Workplace health and safety made the front cover of the Australian Financial Review on 1 July 2011 (once the liftoff financial special cover was thrown away). When this happens there is a serious issue to be dealt with or it is a beat-up. Today’s article entitled “Danger: work safety laws just got stricter” (not accessible online) is a bit of both.
Reporters Fiona Carruthers and John Stensholt reference several cases that should have generated considerable debate in the OHS fraternity. The first is the case where Clean Seas was fined $A27,000 after not preventing an alcohol-affected diver from entering the water where he blacks out and requires hospitalisation. Curiously they also discuss, in a textbox, fines handed out to RailCorp and Esso, events that occurred in 2003 and 1998 respectively.
Perhaps not surprisingly a financial newspaper focuses on the financial penalties of OHS breaches, injuries and deaths but the timing of the article is also curious as the law changes, stemming from the OHS harmonisation process, have been scheduled for some time and do not come into effect across Australia until 1 January 2012.
The new laws are described as having an intention to encourage employers to improve safety management but most of the article discusses after-the-incident prosecutions and penalties. Peter Wilson of the Australian Human Resources Institute says that
“what you find is employers work hard for a while to improve workplace safety, then the foot comes off the pedal, and safety standards tend to lapse”.
Wilson has other positives to say about the productivity benefits of a safe workplace but, significantly, there are no employer associations in the article who would echo these sentiments. The reporters reference court decisions, Peter Wilson and lawyer Michael Tooma. The absence of a quotes or statements from the industrial sector is a major weakness in the article. But then again, there is no quote from the Safety Institute of Australia or the National Safety Council either.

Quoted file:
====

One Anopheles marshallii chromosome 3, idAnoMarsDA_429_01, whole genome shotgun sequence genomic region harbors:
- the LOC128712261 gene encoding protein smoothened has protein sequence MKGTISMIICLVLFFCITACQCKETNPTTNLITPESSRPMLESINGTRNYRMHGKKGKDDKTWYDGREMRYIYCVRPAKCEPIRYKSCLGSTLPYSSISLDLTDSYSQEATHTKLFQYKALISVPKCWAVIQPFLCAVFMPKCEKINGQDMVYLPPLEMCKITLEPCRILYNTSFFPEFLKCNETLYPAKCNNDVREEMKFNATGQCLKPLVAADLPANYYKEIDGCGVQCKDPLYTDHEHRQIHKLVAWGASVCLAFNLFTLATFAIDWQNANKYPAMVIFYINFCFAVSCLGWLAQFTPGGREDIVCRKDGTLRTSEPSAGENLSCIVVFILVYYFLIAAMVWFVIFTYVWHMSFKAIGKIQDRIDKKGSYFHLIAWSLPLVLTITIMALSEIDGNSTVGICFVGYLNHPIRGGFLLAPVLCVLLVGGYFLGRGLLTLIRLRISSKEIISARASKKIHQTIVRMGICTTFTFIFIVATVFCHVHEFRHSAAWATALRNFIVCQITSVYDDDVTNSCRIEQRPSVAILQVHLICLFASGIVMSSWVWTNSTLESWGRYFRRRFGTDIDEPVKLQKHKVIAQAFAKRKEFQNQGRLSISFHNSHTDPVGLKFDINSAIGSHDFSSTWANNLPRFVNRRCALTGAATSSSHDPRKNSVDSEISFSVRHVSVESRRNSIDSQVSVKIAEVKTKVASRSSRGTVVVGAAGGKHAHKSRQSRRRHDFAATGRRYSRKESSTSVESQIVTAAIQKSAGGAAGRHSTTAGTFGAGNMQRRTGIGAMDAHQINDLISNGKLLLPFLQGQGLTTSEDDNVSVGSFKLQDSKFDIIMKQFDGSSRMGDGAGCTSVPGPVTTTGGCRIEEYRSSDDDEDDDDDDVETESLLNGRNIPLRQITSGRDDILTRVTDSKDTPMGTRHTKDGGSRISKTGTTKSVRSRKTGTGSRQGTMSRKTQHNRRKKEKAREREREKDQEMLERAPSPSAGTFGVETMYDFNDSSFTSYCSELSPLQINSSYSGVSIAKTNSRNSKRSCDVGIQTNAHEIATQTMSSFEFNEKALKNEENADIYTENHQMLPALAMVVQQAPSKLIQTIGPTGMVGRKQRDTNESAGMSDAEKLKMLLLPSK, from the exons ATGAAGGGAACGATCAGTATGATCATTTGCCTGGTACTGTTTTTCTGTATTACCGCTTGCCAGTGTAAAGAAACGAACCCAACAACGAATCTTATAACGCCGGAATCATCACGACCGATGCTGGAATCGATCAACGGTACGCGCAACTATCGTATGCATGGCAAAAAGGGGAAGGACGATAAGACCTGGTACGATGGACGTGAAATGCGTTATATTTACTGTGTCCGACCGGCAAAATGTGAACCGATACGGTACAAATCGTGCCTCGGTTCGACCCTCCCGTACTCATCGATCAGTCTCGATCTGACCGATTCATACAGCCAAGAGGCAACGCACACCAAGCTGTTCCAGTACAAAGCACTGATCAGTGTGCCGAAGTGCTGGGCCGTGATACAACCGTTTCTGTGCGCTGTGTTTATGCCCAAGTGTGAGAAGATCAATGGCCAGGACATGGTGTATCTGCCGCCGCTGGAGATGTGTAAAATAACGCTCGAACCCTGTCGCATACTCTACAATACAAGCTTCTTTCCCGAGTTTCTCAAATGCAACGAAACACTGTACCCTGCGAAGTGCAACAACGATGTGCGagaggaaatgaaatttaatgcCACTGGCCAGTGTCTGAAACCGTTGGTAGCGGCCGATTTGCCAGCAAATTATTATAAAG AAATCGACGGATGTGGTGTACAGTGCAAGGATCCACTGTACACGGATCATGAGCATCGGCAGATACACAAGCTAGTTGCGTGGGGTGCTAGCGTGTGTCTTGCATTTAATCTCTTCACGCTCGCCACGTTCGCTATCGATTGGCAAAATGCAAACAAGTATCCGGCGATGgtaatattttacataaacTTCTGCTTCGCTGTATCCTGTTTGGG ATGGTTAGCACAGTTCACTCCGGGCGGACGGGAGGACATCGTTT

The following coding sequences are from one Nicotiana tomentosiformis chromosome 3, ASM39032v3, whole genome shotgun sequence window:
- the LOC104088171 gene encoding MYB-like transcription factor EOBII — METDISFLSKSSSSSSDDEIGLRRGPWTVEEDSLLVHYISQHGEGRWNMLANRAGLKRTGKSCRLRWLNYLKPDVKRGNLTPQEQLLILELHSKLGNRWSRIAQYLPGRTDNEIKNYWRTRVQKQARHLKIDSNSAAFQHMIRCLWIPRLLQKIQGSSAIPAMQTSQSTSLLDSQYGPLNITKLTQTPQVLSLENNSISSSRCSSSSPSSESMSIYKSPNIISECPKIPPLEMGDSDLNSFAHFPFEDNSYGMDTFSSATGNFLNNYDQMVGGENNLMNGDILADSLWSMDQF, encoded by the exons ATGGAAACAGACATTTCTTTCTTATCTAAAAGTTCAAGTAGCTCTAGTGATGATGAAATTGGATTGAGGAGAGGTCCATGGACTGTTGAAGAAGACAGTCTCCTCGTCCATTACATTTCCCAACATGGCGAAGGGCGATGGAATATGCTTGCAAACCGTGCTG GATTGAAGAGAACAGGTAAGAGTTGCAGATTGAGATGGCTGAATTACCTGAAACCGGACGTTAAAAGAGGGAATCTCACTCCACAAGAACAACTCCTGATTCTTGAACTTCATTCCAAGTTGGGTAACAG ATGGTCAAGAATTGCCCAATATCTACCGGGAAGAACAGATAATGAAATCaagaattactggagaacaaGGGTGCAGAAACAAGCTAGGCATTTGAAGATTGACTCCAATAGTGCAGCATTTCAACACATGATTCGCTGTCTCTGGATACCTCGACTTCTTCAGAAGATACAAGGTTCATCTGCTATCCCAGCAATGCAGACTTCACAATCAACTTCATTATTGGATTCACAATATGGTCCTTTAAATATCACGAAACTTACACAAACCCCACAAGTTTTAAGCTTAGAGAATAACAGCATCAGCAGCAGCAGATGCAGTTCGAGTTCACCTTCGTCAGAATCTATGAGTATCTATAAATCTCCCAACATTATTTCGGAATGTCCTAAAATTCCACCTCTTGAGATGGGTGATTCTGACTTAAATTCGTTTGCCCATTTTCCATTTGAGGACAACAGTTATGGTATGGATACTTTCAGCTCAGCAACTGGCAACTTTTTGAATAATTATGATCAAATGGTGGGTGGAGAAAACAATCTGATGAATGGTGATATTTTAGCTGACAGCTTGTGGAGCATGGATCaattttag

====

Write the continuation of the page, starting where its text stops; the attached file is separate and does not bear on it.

Carruthers and Stensholt state that “one of the hardest aspects” is that employers are held responsible for possible careless actions of an employee and use the Clean Seas prosecution to illustrate their point. They neglect that the legislative focus on the “system of work” rather than individual actions has been a foundation of OHS laws in Australia for decades and will continue to be so. The “blame the worker” argument continues to raise its head (most recently in relation to bullying – a cause for great concern) years after the perspective was killed in John Matthews’ OHS book. Behavioural-based safety is the recent incarnation of this unhelpful approach.
A more robust example would be how an employer may impose production or delivery deadlines that a worker cannot meet with working unsafely. The unsafe deadlines in the trucking industry are one example.
Tooma summarises the “new” safety management requirements:
“You need to anticipate employee negligence and do your best to put in place systems that are as foolproof a possible….A system that relies on following correct procedure is not a system at all. If your system is vulnerable to people making mistakes, then it is vulnerable to incidents……”
Every management system requires continuous enforcement to be effective.
The reporters close their article with another quote from Tooma:
“It’s about second guessing employees to the nth degree. Overall, I think that’s a good thing. We know people make mistakes in everyday life – work is no exception.”